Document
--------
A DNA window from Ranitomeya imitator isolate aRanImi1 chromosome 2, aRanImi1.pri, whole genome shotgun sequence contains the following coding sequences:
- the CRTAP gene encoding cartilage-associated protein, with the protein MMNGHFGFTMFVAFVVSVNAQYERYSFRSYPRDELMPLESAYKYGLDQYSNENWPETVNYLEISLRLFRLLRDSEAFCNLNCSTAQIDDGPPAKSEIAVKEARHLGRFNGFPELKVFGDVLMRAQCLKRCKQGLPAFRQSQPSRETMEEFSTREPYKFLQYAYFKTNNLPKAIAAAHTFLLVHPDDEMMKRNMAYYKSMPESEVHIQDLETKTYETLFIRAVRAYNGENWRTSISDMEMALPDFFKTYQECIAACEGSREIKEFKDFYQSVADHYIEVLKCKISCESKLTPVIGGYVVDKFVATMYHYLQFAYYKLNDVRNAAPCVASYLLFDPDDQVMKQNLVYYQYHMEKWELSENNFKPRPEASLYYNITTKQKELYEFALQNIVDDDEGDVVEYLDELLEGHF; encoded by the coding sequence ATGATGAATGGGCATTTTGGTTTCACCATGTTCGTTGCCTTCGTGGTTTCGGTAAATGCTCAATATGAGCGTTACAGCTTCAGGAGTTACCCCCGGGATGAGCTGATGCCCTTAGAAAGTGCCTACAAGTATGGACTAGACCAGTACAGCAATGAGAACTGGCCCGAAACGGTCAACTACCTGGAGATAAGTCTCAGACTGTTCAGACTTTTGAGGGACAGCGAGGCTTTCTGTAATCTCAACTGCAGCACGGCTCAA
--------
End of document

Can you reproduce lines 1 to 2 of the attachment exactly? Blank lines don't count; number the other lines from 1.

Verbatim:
A DNA window from Ranitomeya imitator isolate aRanImi1 chromosome 2, aRanImi1.pri, whole genome shotgun sequence contains the following coding sequences:
- the CRTAP gene encoding cartilage-associated protein, with the protein MMNGHFGFTMFVAFVVSVNAQYERYSFRSYPRDELMPLESAYKYGLDQYSNENWPETVNYLEISLRLFRLLRDSEAFCNLNCSTAQIDDGPPAKSEIAVKEARHLGRFNGFPELKVFGDVLMRAQCLKRCKQGLPAFRQSQPSRETMEEFSTREPYKFLQYAYFKTNNLPKAIAAAHTFLLVHPDDEMMKRNMAYYKSMPESEVHIQDLETKTYETLFIRAVRAYNGENWRTSISDMEMALPDFFKTYQECIAACEGSREIKEFKDFYQSVADHYIEVLKCKISCESKLTPVIGGYVVDKFVATMYHYLQFAYYKLNDVRNAAPCVASYLLFDPDDQVMKQNLVYYQYHMEKWELSENNFKPRPEASLYYNITTKQKELYEFALQNIVDDDEGDVVEYLDELLEGHF; encoded by the coding sequence ATGATGAATGGGCATTTTGGTTTCACCATGTTCGTTGCCTTCGTGGTTTCGGTAAATGCTCAATATGAGCGTTACAGCTTCAGGAGTTACCCCCGGGATGAGCTGATGCCCTTAGAAAGTGCCTACAAGTATGGACTAGACCAGTACAGCAATGAGAACTGGCCCGAAACGGTCAACTACCTGGAGATAAGTCTCAGACTGTTCAGACTTTTGAGGGACAGCGAGGCTTTCTGTAATCTCAACTGCAGCACGGCTCAA